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Yes, dogs can safely eat a small amount of black pepper and it is not toxic to them. However, black pepper provides no nutritional benefits to dogs and its spicy taste is unpleasant to most dogs, therefore, the spice should not be added to your dog’s diet.

Black Pepper
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Safe: This food is generally considered safe by the veterinary community. Dogs can eat this food sometimes or in small amounts but contains little to no nutritional value.

Food Safety Safe in small amounts.
Nutritional Value Black pepper has no nutritional value for dogs.
Potential Risks The capsaicin in the pepper can irritate the digestive tract and cause gastrointestinal issues. If your dog eats too much black pepper, it can also suffer from hemorrhoids. Inhaling black pepper can lead to respiratory issues in dogs.
Every dog is different. For specific feeding guidelines, including quantities and beneficial foods that are best for your dog, please consult your vet.

How Much Black Pepper is Safe for Dogs?

A teaspoon of black pepper powder or a black peppercorn or two is safe for dogs. However, anything more than that can cause gastrointestinal distress and other problems.

What Happens if Dog Eats too Much Black Pepper?

If your dog eats too much black pepper powder or peppercorns, the capsaicin in the spice can irritate the digestive tract and cause gastrointestinal issues. These issues will cause symptoms such as vomiting, diarrhea, and abdominal pain. Eating too much black pepper can also cause hemorrhoids, which can be quite painful if not treated.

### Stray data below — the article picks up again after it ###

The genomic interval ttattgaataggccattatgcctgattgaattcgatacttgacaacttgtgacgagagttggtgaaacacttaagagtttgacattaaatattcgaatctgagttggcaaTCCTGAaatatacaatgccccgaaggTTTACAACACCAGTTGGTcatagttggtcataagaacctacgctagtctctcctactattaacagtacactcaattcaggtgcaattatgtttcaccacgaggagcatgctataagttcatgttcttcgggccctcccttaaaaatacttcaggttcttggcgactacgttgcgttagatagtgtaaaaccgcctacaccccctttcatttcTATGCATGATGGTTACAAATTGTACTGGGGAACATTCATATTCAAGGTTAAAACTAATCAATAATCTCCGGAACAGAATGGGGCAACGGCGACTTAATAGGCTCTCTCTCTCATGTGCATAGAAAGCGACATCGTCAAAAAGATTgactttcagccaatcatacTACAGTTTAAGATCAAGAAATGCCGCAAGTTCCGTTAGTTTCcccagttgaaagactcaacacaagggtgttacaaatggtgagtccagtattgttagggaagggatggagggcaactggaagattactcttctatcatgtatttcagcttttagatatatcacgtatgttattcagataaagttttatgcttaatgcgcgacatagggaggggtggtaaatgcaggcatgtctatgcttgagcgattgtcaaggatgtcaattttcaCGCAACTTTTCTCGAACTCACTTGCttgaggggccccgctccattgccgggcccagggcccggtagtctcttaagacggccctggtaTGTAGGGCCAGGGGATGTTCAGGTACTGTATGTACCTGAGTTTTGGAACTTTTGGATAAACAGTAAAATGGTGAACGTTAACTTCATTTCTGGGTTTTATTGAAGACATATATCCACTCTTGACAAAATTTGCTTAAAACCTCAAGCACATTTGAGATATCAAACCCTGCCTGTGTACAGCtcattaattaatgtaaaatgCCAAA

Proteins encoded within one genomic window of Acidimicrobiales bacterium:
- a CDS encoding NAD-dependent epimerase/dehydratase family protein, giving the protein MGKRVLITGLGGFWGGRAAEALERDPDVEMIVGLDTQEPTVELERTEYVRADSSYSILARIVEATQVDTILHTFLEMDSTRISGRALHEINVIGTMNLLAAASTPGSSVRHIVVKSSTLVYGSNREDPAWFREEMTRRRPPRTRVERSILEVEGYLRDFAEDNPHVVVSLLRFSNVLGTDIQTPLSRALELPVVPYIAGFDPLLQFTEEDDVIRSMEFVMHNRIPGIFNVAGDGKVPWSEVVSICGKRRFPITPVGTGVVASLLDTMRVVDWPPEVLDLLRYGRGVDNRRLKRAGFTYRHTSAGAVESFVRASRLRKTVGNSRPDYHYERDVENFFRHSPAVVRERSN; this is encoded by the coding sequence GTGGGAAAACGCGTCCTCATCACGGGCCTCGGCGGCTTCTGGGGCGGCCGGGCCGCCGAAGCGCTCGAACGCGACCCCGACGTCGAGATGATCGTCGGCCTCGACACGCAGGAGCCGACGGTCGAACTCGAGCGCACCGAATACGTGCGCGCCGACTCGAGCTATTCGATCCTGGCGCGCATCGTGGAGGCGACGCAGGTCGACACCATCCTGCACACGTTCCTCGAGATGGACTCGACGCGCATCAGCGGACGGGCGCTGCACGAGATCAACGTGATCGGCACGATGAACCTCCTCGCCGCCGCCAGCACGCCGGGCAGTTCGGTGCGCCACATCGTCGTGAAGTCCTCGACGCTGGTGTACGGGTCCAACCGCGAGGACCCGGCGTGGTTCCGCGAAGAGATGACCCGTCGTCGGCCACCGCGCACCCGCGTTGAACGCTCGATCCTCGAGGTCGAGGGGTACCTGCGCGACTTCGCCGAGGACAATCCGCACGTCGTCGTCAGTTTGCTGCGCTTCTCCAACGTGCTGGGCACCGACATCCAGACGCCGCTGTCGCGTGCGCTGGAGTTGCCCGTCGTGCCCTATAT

How to Feed Black Pepper to Dogs?

Despite being safe to consume in moderation, there is no benefit to adding black pepper to a dog’s diet. Therefore we suggest not feeding it to your dog and sticking to its usual balanced meals.

Frequently Asked Questions

  • When a dog eats a significant amount of black pepper, it can cause gastrointestinal issues. One of the symptoms that it translates to is diarrhea.

  • While it is a seasoning enjoyed by humans, most dogs do not enjoy spicy food. Therefore, there is a high chance that dogs do not enjoy the taste of black pepper.

About the Writer
Dan Greco , Dog Dad

Having been a dog dad for 5 years, I know how hard it is to make sure your dog gets the right nutrients and stays away from hazardous foods. With the help of a veterinarian who specializes in nutrition, I created this blog to help dog owners quickly access food information they need.

photo of vet holding a pup
About the Contributor
Dr. Hillary Wolfe , Veterinarian & Certified Food Therapist

Dr. Wolfe holds a doctorate in veterinary medicine from Kansas State University and holds nutrition certifications from the NAVC and CIVT. Her business, Tula Veterinary Nutrition, hosts online courses that teach owners how to cook for their pet for optimal health and longevity. Follow her on Instagram at @doctorwolfe.dvm for dog nutrition tips, recipes and insights.